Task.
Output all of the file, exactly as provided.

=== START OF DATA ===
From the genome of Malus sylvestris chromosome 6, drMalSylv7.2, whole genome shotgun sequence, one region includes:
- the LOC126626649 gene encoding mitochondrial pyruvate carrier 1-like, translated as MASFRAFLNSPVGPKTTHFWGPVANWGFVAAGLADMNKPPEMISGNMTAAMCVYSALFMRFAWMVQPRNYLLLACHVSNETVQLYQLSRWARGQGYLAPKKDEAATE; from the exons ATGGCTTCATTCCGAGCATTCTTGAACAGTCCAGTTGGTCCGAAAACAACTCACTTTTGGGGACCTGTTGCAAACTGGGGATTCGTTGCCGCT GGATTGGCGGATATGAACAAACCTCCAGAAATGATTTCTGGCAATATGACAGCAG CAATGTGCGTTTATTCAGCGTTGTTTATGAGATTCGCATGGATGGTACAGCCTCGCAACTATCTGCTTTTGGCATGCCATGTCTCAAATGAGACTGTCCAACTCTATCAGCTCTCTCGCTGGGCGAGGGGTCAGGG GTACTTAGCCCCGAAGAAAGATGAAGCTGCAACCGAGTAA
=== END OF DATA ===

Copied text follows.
From the genome of Malus sylvestris chromosome 6, drMalSylv7.2, whole genome shotgun sequence, one region includes:
- the LOC126626649 gene encoding mitochondrial pyruvate carrier 1-like, translated as MASFRAFLNSPVGPKTTHFWGPVANWGFVAAGLADMNKPPEMISGNMTAAMCVYSALFMRFAWMVQPRNYLLLACHVSNETVQLYQLSRWARGQGYLAPKKDEAATE; from the exons ATGGCTTCATTCCGAGCATTCTTGAACAGTCCAGTTGGTCCGAAAACAACTCACTTTTGGGGACCTGTTGCAAACTGGGGATTCGTTGCCGCT GGATTGGCGGATATGAACAAACCTCCAGAAATGATTTCTGGCAATATGACAGCAG CAATGTGCGTTTATTCAGCGTTGTTTATGAGATTCGCATGGATGGTACAGCCTCGCAACTATCTGCTTTTGGCATGCCATGTCTCAAATGAGACTGTCCAACTCTATCAGCTCTCTCGCTGGGCGAGGGGTCAGGG GTACTTAGCCCCGAAGAAAGATGAAGCTGCAACCGAGTAA